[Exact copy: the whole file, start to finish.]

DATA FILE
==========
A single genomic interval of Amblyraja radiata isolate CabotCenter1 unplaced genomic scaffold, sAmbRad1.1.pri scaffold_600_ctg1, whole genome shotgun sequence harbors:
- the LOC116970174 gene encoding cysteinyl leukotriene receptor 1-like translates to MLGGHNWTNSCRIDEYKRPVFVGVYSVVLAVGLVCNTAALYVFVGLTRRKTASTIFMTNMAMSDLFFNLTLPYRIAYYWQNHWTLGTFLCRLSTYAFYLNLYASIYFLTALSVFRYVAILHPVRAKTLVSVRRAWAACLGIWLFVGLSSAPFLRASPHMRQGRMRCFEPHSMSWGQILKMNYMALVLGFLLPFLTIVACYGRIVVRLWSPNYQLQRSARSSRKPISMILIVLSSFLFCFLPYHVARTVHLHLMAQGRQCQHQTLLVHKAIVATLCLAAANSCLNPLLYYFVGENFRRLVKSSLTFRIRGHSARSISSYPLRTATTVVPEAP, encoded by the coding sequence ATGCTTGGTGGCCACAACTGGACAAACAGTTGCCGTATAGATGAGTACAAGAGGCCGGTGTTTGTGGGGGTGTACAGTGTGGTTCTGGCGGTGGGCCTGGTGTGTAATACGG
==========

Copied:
A single genomic interval of Amblyraja radiata isolate CabotCenter1 unplaced genomic scaffold, sAmbRad1.1.pri scaffold_600_ctg1, whole genome shotgun sequence harbors:
- the LOC116970174 gene encoding cysteinyl leukotriene receptor 1-like translates to MLGGHNWTNSCRIDEYKRPVFVGVYSVVLAVGLVCNTAALYVFVGLTRRKTASTIFMTNMAMSDLFFNLTLPYRIAYYWQNHWTLGTFLCRLSTYAFYLNLYASIYFLTALSVFRYVAILHPVRAKTLVSVRRAWAACLGIWLFVGLSSAPFLRASPHMRQGRMRCFEPHSMSWGQILKMNYMALVLGFLLPFLTIVACYGRIVVRLWSPNYQLQRSARSSRKPISMILIVLSSFLFCFLPYHVARTVHLHLMAQGRQCQHQTLLVHKAIVATLCLAAANSCLNPLLYYFVGENFRRLVKSSLTFRIRGHSARSISSYPLRTATTVVPEAP, encoded by the coding sequence ATGCTTGGTGGCCACAACTGGACAAACAGTTGCCGTATAGATGAGTACAAGAGGCCGGTGTTTGTGGGGGTGTACAGTGTGGTTCTGGCGGTGGGCCTGGTGTGTAATACGG